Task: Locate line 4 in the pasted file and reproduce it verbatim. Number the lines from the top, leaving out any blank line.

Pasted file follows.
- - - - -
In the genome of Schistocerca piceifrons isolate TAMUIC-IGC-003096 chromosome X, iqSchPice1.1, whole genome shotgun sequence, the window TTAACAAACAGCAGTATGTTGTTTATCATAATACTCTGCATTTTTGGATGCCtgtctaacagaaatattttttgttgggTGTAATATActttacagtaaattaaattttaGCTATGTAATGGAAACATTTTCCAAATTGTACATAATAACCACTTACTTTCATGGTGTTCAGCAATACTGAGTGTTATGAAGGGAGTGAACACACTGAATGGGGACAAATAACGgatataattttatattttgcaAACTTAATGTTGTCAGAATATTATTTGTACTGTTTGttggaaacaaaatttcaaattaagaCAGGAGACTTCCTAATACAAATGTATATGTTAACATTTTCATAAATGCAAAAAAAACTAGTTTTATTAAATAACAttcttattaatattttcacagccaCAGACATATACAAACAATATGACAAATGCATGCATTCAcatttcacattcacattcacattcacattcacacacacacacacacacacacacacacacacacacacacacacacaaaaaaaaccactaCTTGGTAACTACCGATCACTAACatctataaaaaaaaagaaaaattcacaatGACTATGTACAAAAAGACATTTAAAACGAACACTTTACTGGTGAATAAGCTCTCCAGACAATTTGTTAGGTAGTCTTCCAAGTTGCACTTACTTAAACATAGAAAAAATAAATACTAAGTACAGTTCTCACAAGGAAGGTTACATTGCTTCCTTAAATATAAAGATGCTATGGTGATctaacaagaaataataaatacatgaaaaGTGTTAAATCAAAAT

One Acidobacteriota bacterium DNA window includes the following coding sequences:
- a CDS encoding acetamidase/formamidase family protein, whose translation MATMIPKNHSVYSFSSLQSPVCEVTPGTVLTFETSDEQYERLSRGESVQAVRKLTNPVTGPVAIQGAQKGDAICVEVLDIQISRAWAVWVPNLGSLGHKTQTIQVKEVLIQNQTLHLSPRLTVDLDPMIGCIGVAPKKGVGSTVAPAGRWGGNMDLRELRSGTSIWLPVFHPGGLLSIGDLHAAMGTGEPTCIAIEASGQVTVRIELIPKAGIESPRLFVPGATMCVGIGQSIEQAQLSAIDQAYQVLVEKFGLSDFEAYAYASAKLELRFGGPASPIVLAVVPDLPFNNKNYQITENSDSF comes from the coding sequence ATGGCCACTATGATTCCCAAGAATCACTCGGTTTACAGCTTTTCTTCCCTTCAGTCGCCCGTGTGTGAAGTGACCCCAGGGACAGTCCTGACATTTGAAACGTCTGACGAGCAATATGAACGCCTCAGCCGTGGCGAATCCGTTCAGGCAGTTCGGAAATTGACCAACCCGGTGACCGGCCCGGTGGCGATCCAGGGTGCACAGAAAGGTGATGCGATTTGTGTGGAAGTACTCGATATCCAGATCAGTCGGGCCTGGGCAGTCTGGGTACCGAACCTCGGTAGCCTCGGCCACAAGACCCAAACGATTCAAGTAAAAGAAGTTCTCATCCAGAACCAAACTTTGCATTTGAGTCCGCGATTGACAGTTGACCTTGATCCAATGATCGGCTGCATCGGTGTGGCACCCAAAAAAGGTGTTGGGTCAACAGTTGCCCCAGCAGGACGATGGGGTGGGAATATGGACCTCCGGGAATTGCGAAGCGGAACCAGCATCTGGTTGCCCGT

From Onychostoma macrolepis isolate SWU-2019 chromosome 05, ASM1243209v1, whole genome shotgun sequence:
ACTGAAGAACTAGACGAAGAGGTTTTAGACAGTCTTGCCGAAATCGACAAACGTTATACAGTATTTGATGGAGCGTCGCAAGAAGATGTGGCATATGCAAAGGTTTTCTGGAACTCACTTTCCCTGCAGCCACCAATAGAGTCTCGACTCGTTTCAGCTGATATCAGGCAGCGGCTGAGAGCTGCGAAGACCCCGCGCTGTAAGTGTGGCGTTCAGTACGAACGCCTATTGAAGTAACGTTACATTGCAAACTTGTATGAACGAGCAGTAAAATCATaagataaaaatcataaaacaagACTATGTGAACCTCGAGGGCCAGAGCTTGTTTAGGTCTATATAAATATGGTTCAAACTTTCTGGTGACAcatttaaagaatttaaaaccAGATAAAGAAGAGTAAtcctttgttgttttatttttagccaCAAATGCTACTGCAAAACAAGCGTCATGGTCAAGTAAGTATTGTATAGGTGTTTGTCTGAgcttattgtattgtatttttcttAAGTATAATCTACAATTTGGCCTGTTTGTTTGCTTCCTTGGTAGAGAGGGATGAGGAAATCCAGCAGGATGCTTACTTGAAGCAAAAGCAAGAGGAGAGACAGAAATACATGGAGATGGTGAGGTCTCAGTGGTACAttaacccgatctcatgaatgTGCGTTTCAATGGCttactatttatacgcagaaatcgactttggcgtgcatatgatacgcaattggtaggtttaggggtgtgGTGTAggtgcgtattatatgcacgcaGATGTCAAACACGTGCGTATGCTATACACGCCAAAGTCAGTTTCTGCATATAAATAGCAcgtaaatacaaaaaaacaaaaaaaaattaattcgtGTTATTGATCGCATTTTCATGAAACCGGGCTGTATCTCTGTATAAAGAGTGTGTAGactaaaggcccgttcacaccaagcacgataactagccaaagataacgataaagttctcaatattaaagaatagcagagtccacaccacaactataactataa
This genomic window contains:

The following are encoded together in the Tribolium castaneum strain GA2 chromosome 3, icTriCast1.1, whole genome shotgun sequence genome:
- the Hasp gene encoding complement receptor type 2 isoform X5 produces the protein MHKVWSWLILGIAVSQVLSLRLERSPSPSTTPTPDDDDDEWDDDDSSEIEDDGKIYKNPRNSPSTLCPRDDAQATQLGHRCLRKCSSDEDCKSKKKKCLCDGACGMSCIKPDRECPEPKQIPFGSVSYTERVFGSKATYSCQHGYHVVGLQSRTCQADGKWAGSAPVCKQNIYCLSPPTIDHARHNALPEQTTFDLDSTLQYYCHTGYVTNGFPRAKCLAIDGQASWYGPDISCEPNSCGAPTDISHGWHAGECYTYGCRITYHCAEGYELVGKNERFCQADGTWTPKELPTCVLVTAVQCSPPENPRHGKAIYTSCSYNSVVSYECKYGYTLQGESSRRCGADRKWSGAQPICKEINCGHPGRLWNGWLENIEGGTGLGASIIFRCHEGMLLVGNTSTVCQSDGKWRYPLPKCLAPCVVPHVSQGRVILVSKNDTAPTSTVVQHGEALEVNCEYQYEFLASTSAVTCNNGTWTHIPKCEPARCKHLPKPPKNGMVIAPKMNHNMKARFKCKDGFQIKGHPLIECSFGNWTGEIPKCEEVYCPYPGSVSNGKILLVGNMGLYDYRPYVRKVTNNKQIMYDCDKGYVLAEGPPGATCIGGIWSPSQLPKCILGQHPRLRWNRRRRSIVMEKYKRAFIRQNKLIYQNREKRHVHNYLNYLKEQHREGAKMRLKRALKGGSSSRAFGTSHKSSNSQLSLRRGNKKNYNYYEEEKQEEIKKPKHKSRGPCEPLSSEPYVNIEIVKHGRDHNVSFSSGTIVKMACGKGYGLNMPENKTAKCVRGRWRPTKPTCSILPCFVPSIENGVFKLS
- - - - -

From Onychostoma macrolepis isolate SWU-2019 chromosome 05, ASM1243209v1, whole genome shotgun sequence: